Vehicles carrying extra cargo pay meagre fine

Roads get damaged quickly

| Updated: October 24, 2017 23:56:20

Picture used for representational purpose Picture used for representational purpose

Cargo vehicle operators have been carrying goods beyond the allowed level by taking advantage of paying only Tk 2,000 as fine, fixed by the authorities concerned for the time being.


The operators are also not increasing the number of wheels/axles of their vehicles, including trucks, covered vans and prime movers, for complying with the required load capacity provision.


Subsequently, this practice has been taking a heavy toll on the country's key roads and highways, according to Roads and Highways Department (RHD) officials.


They said Ministry of Road Transport and Bridges (MoRTB) introduced the fine after a meeting with all the stakeholders in October last.


It was aimed at discouraging overloading by all kinds of cargo vehicles as well as protecting the roads and highways from severe damage caused by overloading.


But ironically the fine has become a tool for the vehicle operators to carry goods more than the previous level. The highways have also been bearing the fatal consequences of rampant use of the fine.


According to the experts of Japan International Cooperation Agency (JICA), damage of a road network is double when a goods-laden vehicle carries 20 per cent more load than road's permitted load level.


But the damage increases nine times in case of carrying double load against the allowable load.


Besides, in that case life of the road reduces to one year from 10 years, which means maintenance and repair of the road would be needed soon after its construction.


According to a JICA presentation, crack in floor slab, girder and pavement causes additional maintenance cost for both roads and bridges. But the damage of the bridges is more than the roads.


RHD designs all national roads and highways with the capacity of taking 10 tonnes of load per vehicle, and vehicles are allowed to carry accessible load on the basis of their number of axles/wheels.


MoRTB formulated an Axle Load Control Policy in 2014, and introduced different level of fines by amending the policy in August 2016 after getting permission from the Finance Minister.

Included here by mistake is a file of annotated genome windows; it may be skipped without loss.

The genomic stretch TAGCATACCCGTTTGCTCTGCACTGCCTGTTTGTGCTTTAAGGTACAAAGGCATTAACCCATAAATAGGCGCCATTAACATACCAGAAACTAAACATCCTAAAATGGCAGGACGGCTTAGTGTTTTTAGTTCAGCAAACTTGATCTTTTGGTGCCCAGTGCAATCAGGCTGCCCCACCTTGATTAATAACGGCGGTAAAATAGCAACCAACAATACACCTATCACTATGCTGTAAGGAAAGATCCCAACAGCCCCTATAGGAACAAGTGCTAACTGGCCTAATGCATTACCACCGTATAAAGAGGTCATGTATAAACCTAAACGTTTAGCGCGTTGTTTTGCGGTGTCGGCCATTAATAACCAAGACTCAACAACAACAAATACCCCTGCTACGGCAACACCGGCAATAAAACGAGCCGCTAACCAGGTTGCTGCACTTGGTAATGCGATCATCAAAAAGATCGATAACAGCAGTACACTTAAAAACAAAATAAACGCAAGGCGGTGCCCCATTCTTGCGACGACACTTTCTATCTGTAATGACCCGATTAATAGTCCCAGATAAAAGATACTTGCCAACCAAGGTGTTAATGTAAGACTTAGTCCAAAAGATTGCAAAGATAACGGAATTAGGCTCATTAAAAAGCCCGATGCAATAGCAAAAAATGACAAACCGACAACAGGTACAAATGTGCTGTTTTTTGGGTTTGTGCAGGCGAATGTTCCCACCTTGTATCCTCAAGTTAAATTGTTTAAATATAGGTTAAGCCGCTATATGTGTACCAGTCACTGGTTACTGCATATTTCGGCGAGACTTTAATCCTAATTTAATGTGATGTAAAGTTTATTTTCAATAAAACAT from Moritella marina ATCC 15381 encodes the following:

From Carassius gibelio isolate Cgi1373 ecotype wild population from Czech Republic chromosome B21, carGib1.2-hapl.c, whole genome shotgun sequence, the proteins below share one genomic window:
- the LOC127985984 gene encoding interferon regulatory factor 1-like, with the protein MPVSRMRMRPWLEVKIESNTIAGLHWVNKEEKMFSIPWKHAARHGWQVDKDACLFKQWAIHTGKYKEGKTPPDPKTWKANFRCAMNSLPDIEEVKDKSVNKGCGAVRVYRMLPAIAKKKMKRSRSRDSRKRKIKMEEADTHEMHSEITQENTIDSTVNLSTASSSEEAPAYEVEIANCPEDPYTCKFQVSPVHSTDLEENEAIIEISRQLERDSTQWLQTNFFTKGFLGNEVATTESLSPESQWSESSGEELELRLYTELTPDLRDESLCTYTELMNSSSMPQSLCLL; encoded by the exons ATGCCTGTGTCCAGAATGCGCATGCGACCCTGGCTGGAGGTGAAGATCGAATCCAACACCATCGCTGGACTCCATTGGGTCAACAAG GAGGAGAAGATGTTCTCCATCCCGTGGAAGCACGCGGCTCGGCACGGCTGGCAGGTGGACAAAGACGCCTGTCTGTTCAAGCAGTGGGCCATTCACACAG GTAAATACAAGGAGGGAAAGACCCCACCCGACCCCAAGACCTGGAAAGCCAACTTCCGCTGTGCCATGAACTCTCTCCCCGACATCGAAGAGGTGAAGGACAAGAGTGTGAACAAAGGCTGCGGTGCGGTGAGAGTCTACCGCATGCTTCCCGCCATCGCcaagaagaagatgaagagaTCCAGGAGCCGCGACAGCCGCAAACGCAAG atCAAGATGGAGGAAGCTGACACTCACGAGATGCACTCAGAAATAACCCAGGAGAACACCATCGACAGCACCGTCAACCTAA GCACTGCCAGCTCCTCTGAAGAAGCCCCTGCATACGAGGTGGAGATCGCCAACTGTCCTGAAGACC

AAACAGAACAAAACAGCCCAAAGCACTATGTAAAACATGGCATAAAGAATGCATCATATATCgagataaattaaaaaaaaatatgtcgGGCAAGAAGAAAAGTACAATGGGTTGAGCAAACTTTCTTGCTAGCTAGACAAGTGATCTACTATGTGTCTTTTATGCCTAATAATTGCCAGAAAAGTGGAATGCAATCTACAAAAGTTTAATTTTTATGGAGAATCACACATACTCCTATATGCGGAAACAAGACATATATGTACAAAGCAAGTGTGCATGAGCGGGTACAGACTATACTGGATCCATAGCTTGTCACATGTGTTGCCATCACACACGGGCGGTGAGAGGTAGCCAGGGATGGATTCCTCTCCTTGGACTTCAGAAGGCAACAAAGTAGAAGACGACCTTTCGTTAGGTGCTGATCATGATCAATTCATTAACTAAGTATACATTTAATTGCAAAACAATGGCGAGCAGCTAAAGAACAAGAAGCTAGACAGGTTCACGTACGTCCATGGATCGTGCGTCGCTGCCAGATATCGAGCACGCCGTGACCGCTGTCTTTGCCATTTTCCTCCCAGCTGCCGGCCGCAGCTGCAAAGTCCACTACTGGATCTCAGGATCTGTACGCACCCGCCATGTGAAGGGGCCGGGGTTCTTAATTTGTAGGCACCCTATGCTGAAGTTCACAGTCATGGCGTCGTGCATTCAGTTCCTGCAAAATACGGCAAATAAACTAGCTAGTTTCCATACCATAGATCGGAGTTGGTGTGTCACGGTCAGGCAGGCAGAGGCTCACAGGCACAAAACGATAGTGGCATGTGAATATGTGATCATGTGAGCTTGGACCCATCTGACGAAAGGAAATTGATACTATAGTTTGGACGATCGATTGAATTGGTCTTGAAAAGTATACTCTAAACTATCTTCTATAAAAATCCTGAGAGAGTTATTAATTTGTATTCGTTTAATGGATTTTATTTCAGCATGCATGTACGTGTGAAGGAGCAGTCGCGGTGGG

As the move sparked protest among the transport owners and users, the ministry sat with all stakeholders in October and decided to keep a flat fine of Tk 2,000.



MoRTB also took commitment from the operators to install an additional axle in each of their vehicles as an interim measure for reducing damage of the road networks.


Five ministers, including the shipping minister and the home minister, as well as other high-ups, including the mayor of Chittagong City Corporation, the chairman of Chittagong Port Authority and the BGMEA president, attended the meeting.


Officials concerned, however, said the operators did not introduce the extra axles and did not control the load of their vehicles.


"Rather they have been using the fine as their tool for overloading the vehicles with higher level of goods than their previous level," said an official.


The RHD officials further noted that due to overloading, the department's backlog in maintenance fund reached Tk 123.38 billion until last August. The department also found 45 per cent of its 12,000 road network, surveyed in a year, in a deplorable condition.


They also said overloading is one of the major reasons for the situation, as bodies of these vehicles are being redesigned for expanding those in all sides and carrying higher load.


RHD has already taken a move to increase the number of axle load control stations to 29 from six, including at entry points of all the ports, for checking carrying of extra load by the vehicles.


But sources, however, said hardly two of these stations are found operational. The axle load control station at the entry level of Chittagong Port was set on fire several times.


The RHD officials said at present the department has been able to make the weighing machines at Meghna-Gumti Bridge and Bangabandhu Bridge points operational.


They also said JICA has come forward to assist RHD to assess the socio-economic impact of overloading and to provide technical supports for making the stations operational through taking countermeasures and establishing control management cycle.


A JICA mission held meeting with RHD officials concerned regarding the issue in August.


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